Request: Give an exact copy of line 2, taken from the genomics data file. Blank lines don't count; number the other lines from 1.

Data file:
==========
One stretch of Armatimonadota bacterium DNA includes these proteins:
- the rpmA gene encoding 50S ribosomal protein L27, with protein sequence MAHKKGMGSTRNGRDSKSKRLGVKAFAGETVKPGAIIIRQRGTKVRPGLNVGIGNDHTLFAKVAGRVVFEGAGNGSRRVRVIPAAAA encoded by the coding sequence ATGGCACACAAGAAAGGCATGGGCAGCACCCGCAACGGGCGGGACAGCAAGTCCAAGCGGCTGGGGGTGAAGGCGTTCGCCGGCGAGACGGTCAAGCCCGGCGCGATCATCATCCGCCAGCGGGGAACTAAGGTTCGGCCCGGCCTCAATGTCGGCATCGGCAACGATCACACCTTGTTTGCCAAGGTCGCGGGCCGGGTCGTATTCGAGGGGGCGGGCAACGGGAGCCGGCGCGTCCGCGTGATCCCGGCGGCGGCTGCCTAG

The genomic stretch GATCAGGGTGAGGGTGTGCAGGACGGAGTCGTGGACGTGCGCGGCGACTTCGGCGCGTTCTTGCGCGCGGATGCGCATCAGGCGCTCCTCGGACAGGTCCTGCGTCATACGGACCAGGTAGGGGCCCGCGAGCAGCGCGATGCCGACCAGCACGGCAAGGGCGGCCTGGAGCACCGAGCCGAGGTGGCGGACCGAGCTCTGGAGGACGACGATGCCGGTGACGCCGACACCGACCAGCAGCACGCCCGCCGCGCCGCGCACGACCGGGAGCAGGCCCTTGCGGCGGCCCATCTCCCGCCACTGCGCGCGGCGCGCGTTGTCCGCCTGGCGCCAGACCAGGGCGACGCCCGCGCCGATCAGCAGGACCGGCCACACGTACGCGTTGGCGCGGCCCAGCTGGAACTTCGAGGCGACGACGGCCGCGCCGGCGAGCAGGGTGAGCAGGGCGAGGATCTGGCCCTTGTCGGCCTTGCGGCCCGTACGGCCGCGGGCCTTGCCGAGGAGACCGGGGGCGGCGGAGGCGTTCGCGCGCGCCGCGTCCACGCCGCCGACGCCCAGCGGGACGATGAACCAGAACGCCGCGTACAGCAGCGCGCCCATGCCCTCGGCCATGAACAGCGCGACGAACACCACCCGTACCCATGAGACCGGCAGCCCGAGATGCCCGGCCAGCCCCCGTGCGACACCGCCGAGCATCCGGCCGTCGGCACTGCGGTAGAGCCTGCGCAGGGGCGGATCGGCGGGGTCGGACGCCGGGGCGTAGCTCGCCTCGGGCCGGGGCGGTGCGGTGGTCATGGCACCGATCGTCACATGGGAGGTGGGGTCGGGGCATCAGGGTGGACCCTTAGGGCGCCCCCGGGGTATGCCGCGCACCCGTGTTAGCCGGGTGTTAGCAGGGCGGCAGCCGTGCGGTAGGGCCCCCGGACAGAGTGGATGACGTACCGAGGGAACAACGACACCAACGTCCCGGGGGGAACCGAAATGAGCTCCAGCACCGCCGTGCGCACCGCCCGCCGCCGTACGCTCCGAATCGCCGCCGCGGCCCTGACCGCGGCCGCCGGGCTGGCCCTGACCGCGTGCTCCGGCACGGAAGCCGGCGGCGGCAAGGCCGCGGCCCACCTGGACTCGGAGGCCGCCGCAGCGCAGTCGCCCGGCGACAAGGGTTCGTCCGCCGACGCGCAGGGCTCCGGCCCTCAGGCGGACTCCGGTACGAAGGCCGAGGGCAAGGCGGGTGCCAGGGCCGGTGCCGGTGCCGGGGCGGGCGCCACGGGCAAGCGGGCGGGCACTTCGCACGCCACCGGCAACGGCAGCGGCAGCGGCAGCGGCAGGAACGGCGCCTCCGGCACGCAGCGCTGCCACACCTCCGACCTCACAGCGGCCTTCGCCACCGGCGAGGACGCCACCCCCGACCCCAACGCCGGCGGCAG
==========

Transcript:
- the rpmA gene encoding 50S ribosomal protein L27, with protein sequence MAHKKGMGSTRNGRDSKSKRLGVKAFAGETVKPGAIIIRQRGTKVRPGLNVGIGNDHTLFAKVAGRVVFEGAGNGSRRVRVIPAAAA encoded by the coding sequence ATGGCACACAAGAAAGGCATGGGCAGCACCCGCAACGGGCGGGACAGCAAGTCCAAGCGGCTGGGGGTGAAGGCGTTCGCCGGCGAGACGGTCAAGCCCGGCGCGATCATCATCCGCCAGCGGGGAACTAAGGTTCGGCCCGGCCTCAATGTCGGCATCGGCAACGATCACACCTTGTTTGCCAAGGTCGCGGGCCGGGTCGTATTCGAGGGGGCGGGCAACGGGAGCCGGCGCGTCCGCGTGATCCCGGCGGCGGCTGCCTAG